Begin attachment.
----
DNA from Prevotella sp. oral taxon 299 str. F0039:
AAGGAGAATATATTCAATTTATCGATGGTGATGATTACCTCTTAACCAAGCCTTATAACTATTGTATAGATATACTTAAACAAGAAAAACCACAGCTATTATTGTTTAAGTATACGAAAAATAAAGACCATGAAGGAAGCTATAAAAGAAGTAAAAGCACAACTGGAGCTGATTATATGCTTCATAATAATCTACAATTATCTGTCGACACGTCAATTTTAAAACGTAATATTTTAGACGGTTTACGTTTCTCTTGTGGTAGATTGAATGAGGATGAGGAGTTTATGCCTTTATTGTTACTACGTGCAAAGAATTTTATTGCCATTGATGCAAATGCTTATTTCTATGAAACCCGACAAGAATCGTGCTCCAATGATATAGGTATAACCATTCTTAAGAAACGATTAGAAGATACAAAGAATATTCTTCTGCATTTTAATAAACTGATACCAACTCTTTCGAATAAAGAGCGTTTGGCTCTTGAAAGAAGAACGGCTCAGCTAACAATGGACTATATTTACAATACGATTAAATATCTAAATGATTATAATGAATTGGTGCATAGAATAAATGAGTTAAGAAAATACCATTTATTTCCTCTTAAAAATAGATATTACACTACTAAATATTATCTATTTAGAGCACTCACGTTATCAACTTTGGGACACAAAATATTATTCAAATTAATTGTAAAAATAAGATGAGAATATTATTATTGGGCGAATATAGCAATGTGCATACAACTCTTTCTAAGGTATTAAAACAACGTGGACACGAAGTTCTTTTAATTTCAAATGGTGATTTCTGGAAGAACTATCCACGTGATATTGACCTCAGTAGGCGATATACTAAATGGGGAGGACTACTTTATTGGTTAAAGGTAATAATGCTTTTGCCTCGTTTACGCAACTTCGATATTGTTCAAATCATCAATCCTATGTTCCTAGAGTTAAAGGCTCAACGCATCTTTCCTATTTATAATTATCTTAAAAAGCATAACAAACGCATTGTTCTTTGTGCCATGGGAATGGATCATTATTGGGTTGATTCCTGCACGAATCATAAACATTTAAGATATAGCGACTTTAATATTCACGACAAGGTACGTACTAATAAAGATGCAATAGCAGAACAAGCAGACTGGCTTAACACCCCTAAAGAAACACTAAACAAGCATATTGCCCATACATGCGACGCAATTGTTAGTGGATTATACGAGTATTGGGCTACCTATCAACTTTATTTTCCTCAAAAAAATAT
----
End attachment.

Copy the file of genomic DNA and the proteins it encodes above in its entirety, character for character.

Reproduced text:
DNA from Prevotella sp. oral taxon 299 str. F0039:
AAGGAGAATATATTCAATTTATCGATGGTGATGATTACCTCTTAACCAAGCCTTATAACTATTGTATAGATATACTTAAACAAGAAAAACCACAGCTATTATTGTTTAAGTATACGAAAAATAAAGACCATGAAGGAAGCTATAAAAGAAGTAAAAGCACAACTGGAGCTGATTATATGCTTCATAATAATCTACAATTATCTGTCGACACGTCAATTTTAAAACGTAATATTTTAGACGGTTTACGTTTCTCTTGTGGTAGATTGAATGAGGATGAGGAGTTTATGCCTTTATTGTTACTACGTGCAAAGAATTTTATTGCCATTGATGCAAATGCTTATTTCTATGAAACCCGACAAGAATCGTGCTCCAATGATATAGGTATAACCATTCTTAAGAAACGATTAGAAGATACAAAGAATATTCTTCTGCATTTTAATAAACTGATACCAACTCTTTCGAATAAAGAGCGTTTGGCTCTTGAAAGAAGAACGGCTCAGCTAACAATGGACTATATTTACAATACGATTAAATATCTAAATGATTATAATGAATTGGTGCATAGAATAAATGAGTTAAGAAAATACCATTTATTTCCTCTTAAAAATAGATATTACACTACTAAATATTATCTATTTAGAGCACTCACGTTATCAACTTTGGGACACAAAATATTATTCAAATTAATTGTAAAAATAAGATGAGAATATTATTATTGGGCGAATATAGCAATGTGCATACAACTCTTTCTAAGGTATTAAAACAACGTGGACACGAAGTTCTTTTAATTTCAAATGGTGATTTCTGGAAGAACTATCCACGTGATATTGACCTCAGTAGGCGATATACTAAATGGGGAGGACTACTTTATTGGTTAAAGGTAATAATGCTTTTGCCTCGTTTACGCAACTTCGATATTGTTCAAATCATCAATCCTATGTTCCTAGAGTTAAAGGCTCAACGCATCTTTCCTATTTATAATTATCTTAAAAAGCATAACAAACGCATTGTTCTTTGTGCCATGGGAATGGATCATTATTGGGTTGATTCCTGCACGAATCATAAACATTTAAGATATAGCGACTTTAATATTCACGACAAGGTACGTACTAATAAAGATGCAATAGCAGAACAAGCAGACTGGCTTAACACCCCTAAAGAAACACTAAACAAGCATATTGCCCATACATGCGACGCAATTGTTAGTGGATTATACGAGTATTGGGCTACCTATCAACTTTATTTTCCTCAAAAAAATAT